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Palo Alto Company Will Help Apple Navigate

Apple’s purchase of navigation startup is just the latest sign that a hot technology is getting hotter.

2 min read
Palo Alto Company Will Help Apple Navigate

Indoor navigation—the use of sensors and various local radio signals to help smart phones figure out where they are inside a mall, hotel, museum, or other large building—started getting very interesting last year, when a number of consumer electronics and communications companies joined forces to start working on an indoor navigation standard. Apple was not part of that group; in the fall the company launched its own general navigation software that didn’t include an indoor component. Probably a good thing, given all the other bugs in that software that Apple had to deal with.

 

At the time, some analysts suggested that Apple might be shopping around for a little indoor navigation startup to acquire. This week, Apple apparently found what it was looking for, acquiring Palo Alto’s WiFiSLAM, an alumni of Stanford’s StartX incubator, for $20 million. WiFiSLAM, started by a group of recent Stanford graduates and Google alumni, is just two years old; it uses existing Wi-Fi signals in a building and supplements those with what it calls trajectories. Trajectories are paths that it calculates from the existing sensors on phones as a user walks around a building, particularly, accelerometers, gyroscopes, and magnetometers. It saves these paths anonymously, and combines them, using pattern recognition techniques, to create maps of buildings. WiFiSLAM’s technology makes app users mapmakers, with their contributions used to make maps more accurate.

Meanwhile, Samsung is including pressure sensors in its Galaxy S4 form, according to business analytics company IHS. This means that phones will be able to tell how high they are in a building, not just in which direction a user is walking. Samsung is a bit ahead of the curve, IHS projects that Apple will add pressure sensors to its phones sometime next year.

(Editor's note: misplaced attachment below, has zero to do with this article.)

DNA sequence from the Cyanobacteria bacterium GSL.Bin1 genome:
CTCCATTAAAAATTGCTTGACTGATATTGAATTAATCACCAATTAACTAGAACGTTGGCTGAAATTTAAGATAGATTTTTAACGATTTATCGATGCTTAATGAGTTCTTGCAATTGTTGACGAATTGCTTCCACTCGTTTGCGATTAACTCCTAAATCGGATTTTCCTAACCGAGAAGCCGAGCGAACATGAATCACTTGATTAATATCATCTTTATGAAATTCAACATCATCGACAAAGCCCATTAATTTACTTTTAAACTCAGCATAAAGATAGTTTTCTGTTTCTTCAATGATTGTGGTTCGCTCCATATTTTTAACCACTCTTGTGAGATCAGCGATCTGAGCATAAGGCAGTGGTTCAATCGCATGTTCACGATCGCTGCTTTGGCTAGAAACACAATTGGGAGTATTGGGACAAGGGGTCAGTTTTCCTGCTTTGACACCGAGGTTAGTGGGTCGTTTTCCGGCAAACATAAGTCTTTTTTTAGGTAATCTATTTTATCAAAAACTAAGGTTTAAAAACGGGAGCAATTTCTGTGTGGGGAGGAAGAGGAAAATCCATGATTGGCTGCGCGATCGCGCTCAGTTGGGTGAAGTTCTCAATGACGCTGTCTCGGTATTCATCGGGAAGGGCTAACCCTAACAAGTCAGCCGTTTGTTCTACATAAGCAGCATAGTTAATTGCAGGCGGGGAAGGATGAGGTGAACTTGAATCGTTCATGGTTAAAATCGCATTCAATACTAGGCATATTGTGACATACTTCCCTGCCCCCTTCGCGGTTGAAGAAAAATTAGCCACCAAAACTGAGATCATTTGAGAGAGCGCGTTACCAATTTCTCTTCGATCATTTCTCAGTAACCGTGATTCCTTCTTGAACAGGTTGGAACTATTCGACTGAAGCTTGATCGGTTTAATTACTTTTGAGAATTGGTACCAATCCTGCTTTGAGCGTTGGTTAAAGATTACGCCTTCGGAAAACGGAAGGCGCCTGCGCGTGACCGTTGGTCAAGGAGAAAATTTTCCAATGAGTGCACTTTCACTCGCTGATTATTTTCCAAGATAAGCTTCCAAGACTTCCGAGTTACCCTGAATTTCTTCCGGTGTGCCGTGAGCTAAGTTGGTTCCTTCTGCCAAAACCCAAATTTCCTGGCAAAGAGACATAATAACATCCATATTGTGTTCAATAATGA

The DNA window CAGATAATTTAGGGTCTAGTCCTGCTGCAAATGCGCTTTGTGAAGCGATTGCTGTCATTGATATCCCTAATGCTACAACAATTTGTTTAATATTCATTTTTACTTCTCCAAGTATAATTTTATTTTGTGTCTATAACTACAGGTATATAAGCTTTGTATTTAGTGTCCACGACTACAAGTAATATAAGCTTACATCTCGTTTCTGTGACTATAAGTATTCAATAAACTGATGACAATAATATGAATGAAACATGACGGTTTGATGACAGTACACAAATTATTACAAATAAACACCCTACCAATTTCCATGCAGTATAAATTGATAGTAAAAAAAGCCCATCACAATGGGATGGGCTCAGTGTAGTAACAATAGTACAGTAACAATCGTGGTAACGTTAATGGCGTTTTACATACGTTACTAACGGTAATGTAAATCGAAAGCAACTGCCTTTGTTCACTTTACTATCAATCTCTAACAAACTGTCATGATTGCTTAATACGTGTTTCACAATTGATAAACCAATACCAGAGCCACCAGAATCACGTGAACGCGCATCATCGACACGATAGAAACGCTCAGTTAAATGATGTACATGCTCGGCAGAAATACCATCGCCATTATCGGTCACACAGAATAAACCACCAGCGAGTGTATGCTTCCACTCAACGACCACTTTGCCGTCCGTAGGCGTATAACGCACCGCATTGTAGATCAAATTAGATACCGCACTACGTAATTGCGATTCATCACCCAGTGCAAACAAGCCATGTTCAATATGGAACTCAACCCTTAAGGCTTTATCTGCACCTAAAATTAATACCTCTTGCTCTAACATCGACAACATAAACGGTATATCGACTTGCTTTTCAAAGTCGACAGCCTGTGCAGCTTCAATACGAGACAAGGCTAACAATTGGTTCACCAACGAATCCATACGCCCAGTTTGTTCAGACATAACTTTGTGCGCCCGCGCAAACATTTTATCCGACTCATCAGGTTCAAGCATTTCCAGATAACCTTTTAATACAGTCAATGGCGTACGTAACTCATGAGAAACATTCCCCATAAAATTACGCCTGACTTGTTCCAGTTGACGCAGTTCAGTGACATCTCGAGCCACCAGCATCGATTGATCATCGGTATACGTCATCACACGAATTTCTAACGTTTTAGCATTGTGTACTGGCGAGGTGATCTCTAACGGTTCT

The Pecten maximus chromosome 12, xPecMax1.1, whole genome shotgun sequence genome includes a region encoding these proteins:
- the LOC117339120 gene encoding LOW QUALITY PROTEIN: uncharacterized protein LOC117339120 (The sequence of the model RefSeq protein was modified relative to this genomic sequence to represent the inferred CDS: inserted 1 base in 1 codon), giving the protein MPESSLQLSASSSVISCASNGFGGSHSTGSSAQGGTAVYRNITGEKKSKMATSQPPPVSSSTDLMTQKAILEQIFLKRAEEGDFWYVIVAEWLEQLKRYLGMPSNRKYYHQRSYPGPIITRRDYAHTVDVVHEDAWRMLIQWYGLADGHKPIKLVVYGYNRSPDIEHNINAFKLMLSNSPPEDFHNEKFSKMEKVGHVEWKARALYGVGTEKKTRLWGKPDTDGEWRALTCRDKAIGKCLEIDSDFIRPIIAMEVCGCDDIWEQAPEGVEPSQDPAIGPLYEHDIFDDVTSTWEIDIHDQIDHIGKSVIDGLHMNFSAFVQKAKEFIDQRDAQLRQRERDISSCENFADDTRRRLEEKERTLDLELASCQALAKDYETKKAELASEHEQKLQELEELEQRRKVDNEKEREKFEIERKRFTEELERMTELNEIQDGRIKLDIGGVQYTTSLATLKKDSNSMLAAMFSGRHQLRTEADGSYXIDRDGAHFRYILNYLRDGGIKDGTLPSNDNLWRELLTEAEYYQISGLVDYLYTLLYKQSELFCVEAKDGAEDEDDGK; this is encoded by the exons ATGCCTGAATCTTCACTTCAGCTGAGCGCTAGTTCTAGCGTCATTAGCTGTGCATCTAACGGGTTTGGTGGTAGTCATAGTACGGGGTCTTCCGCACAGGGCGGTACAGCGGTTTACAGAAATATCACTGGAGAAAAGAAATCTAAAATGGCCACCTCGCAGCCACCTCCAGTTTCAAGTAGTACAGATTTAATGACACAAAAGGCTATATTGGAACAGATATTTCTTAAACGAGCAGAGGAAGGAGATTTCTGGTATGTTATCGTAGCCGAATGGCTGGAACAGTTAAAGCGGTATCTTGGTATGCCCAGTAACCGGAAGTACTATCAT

Apple, it turns out, wasn’t the only established company to go shopping in Palo Alto in the past week or two. On 15 March Palo Alto startup Orchestra, another two-year-old company, was picked up by Dropbox for a rumored $100 million in cash and stock. Orchestra makes Mailbox, an app that simplifies email management on smart phones. And on 22 March, Trip Advisor announced that it had acquired Tiny Post, a company that makes an app used to add text to photos. Tiny Post’s app went viral when users began creating clever posters and sharing them on Facebook. No word yet on how much Trip Advisor spent for Tiny Post, also about two years old.

Video below: WiFiSLAM cofounder Joseph Huang explains the technology.

 

 

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Deep Learning Could Bring the Concert Experience Home

The century-old quest for truly realistic sound production is finally paying off

12 min read
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Image containing multiple aspects such as instruments and left and right open hands.
Stuart Bradford
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Now that recorded sound has become ubiquitous, we hardly think about it. From our smartphones, smart speakers, TVs, radios, disc players, and car sound systems, it’s an enduring and enjoyable presence in our lives. In 2017, a survey by the polling firm Nielsen suggested that some 90 percent of the U.S. population listens to music regularly and that, on average, they do so 32 hours per week.

Behind this free-flowing pleasure are enormous industries applying technology to the long-standing goal of reproducing sound with the greatest possible realism. From Edison’s phonograph and the horn speakers of the 1880s, successive generations of engineers in pursuit of this ideal invented and exploited countless technologies: triode vacuum tubes, dynamic loudspeakers, magnetic phonograph cartridges, solid-state amplifier circuits in scores of different topologies, electrostatic speakers, optical discs, stereo, and surround sound. And over the past five decades, digital technologies, like audio compression and streaming, have transformed the music industry.

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